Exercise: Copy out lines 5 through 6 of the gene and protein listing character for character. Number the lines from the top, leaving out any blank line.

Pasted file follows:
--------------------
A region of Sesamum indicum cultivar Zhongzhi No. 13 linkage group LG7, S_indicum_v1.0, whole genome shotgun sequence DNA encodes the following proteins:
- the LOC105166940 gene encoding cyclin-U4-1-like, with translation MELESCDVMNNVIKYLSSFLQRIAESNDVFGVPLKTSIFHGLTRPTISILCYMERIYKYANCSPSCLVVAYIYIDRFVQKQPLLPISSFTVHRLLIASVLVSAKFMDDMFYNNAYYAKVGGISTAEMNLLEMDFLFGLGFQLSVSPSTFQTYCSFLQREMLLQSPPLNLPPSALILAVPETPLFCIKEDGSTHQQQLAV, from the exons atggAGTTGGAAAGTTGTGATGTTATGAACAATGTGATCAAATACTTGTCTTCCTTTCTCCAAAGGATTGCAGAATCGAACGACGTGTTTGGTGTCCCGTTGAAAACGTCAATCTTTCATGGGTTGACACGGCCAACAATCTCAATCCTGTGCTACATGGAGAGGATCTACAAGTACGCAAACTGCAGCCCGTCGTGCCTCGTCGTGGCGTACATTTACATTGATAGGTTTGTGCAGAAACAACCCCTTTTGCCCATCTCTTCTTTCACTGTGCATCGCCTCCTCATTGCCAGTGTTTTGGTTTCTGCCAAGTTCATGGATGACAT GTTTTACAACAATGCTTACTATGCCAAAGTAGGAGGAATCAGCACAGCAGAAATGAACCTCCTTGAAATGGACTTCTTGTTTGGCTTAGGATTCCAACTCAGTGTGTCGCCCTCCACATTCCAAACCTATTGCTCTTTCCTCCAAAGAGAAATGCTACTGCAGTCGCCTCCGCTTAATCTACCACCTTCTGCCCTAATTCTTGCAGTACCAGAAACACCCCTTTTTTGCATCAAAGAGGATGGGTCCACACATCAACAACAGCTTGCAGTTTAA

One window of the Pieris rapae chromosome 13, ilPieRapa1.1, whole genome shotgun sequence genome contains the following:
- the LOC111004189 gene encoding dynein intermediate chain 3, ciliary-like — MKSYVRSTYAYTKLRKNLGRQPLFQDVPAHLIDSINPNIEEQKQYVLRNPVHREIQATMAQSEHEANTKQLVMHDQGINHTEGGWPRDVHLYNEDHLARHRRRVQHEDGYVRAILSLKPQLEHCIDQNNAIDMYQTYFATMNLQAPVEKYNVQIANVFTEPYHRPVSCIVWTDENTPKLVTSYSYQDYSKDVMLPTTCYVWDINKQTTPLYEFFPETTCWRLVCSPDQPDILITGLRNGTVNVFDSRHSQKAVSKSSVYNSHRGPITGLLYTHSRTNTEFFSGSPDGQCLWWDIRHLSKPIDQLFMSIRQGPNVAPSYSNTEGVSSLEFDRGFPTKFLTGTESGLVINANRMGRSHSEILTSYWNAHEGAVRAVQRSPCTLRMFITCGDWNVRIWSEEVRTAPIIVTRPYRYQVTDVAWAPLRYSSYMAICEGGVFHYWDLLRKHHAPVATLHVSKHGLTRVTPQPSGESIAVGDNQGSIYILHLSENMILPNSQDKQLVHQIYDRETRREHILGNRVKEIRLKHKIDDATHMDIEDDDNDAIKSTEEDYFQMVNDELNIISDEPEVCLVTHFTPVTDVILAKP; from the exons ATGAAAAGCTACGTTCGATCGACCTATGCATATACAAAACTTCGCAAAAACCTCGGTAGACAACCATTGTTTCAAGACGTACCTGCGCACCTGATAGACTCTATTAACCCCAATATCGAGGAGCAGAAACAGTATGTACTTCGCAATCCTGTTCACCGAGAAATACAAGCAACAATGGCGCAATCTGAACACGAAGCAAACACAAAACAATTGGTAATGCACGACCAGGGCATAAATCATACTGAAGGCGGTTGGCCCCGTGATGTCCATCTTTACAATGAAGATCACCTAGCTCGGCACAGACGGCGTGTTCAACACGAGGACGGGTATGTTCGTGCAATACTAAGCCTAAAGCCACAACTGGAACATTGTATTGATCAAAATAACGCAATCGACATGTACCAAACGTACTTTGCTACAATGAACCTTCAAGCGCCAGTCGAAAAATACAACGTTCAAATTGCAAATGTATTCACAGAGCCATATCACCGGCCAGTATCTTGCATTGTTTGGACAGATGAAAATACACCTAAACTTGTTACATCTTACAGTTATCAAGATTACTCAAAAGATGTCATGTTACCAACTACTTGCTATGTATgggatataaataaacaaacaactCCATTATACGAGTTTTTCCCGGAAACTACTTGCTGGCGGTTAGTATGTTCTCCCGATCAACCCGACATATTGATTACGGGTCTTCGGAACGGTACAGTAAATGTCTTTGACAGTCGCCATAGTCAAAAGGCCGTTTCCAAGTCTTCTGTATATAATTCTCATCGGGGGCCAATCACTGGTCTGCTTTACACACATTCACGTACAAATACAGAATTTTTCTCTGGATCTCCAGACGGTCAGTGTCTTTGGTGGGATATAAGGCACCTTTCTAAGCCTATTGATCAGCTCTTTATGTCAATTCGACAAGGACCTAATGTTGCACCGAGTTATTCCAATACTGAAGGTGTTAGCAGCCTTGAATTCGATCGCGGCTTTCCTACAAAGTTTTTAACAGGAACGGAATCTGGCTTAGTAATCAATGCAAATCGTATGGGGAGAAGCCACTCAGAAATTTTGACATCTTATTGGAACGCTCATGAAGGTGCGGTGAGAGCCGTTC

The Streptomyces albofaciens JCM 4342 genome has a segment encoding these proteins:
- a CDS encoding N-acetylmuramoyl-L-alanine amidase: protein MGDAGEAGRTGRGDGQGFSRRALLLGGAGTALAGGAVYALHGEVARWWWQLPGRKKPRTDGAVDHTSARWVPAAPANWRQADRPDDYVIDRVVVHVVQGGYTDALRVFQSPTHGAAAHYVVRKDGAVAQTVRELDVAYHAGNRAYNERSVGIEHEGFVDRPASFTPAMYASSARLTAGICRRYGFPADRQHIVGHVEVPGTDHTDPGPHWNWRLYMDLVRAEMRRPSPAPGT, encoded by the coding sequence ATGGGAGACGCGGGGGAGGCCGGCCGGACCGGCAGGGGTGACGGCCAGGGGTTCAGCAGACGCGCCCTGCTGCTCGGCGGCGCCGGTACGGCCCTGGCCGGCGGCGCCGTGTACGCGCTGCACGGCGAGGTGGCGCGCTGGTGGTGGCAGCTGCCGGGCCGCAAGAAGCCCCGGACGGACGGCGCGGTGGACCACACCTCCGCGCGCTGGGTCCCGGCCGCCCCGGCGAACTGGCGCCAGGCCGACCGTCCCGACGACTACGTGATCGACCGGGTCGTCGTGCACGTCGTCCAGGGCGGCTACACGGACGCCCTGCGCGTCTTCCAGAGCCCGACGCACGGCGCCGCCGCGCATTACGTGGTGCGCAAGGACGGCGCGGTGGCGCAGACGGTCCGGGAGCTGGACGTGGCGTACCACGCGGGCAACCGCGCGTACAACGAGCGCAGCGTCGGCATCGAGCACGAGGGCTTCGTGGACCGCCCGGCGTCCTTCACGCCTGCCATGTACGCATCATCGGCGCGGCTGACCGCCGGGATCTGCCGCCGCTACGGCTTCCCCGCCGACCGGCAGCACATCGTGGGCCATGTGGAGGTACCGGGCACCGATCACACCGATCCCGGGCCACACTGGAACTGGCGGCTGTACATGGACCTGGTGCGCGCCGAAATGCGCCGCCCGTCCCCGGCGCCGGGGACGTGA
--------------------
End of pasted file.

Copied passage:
The Streptomyces albofaciens JCM 4342 genome has a segment encoding these proteins:
- a CDS encoding N-acetylmuramoyl-L-alanine amidase: protein MGDAGEAGRTGRGDGQGFSRRALLLGGAGTALAGGAVYALHGEVARWWWQLPGRKKPRTDGAVDHTSARWVPAAPANWRQADRPDDYVIDRVVVHVVQGGYTDALRVFQSPTHGAAAHYVVRKDGAVAQTVRELDVAYHAGNRAYNERSVGIEHEGFVDRPASFTPAMYASSARLTAGICRRYGFPADRQHIVGHVEVPGTDHTDPGPHWNWRLYMDLVRAEMRRPSPAPGT, encoded by the coding sequence ATGGGAGACGCGGGGGAGGCCGGCCGGACCGGCAGGGGTGACGGCCAGGGGTTCAGCAGACGCGCCCTGCTGCTCGGCGGCGCCGGTACGGCCCTGGCCGGCGGCGCCGTGTACGCGCTGCACGGCGAGGTGGCGCGCTGGTGGTGGCAGCTGCCGGGCCGCAAGAAGCCCCGGACGGACGGCGCGGTGGACCACACCTCCGCGCGCTGGGTCCCGGCCGCCCCGGCGAACTGGCGCCAGGCCGACCGTCCCGACGACTACGTGATCGACCGGGTCGTCGTGCACGTCGTCCAGGGCGGCTACACGGACGCCCTGCGCGTCTTCCAGAGCCCGACGCACGGCGCCGCCGCGCATTACGTGGTGCGCAAGGACGGCGCGGTGGCGCAGACGGTCCGGGAGCTGGACGTGGCGTACCACGCGGGCAACCGCGCGTACAACGAGCGCAGCGTCGGCATCGAGCACGAGGGCTTCGTGGACCGCCCGGCGTCCTTCACGCCTGCCATGTACGCATCATCGGCGCGGCTGACCGCCGGGATCTGCCGCCGCTACGGCTTCCCCGCCGACCGGCAGCACATCGTGGGCCATGTGGAGGTACCGGGCACCGATCACACCGATCCCGGGCCACACTGGAACTGGCGGCTGTACATGGACCTGGTGCGCGCCGAAATGCGCCGCCCGTCCCCGGCGCCGGGGACGTGA